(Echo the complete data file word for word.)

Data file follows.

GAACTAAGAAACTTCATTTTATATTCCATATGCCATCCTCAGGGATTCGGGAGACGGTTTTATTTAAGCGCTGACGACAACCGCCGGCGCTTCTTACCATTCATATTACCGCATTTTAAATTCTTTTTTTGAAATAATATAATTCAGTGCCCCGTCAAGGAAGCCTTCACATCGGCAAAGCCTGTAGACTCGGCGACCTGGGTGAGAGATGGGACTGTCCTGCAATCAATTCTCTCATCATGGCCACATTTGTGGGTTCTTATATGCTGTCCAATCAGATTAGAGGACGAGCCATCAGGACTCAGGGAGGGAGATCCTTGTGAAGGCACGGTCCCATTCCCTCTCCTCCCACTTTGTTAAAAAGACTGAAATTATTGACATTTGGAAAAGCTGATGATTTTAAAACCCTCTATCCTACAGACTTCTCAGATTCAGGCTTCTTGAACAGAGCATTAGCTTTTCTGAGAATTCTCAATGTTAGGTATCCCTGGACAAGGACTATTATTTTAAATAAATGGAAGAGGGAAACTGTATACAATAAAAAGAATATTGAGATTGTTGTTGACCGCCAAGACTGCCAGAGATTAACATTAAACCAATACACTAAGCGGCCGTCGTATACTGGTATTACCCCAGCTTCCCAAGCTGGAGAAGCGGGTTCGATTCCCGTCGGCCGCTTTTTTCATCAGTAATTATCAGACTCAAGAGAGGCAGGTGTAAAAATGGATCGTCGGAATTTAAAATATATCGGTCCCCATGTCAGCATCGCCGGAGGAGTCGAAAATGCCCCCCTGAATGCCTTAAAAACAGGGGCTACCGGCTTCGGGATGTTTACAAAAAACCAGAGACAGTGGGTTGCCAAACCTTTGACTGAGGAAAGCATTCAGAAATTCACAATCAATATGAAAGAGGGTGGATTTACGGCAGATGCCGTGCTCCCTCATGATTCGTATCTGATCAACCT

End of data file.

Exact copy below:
GAACTAAGAAACTTCATTTTATATTCCATATGCCATCCTCAGGGATTCGGGAGACGGTTTTATTTAAGCGCTGACGACAACCGCCGGCGCTTCTTACCATTCATATTACCGCATTTTAAATTCTTTTTTTGAAATAATATAATTCAGTGCCCCGTCAAGGAAGCCTTCACATCGGCAAAGCCTGTAGACTCGGCGACCTGGGTGAGAGATGGGACTGTCCTGCAATCAATTCTCTCATCATGGCCACATTTGTGGGTTCTTATATGCTGTCCAATCAGATTAGAGGACGAGCCATCAGGACTCAGGGAGGGAGATCCTTGTGAAGGCACGGTCCCATTCCCTCTCCTCCCACTTTGTTAAAAAGACTGAAATTATTGACATTTGGAAAAGCTGATGATTTTAAAACCCTCTATCCTACAGACTTCTCAGATTCAGGCTTCTTGAACAGAGCATTAGCTTTTCTGAGAATTCTCAATGTTAGGTATCCCTGGACAAGGACTATTATTTTAAATAAATGGAAGAGGGAAACTGTATACAATAAAAAGAATATTGAGATTGTTGTTGACCGCCAAGACTGCCAGAGATTAACATTAAACCAATACACTAAGCGGCCGTCGTATACTGGTATTACCCCAGCTTCCCAAGCTGGAGAAGCGGGTTCGATTCCCGTCGGCCGCTTTTTTCATCAGTAATTATCAGACTCAAGAGAGGCAGGTGTAAAAATGGATCGTCGGAATTTAAAATATATCGGTCCCCATGTCAGCATCGCCGGAGGAGTCGAAAATGCCCCCCTGAATGCCTTAAAAACAGGGGCTACCGGCTTCGGGATGTTTACAAAAAACCAGAGACAGTGGGTTGCCAAACCTTTGACTGAGGAAAGCATTCAGAAATTCACAATCAATATGAAAGAGGGTGGATTTACGGCAGATGCCGTGCTCCCTCATGATTCGTATCTGATCAACCT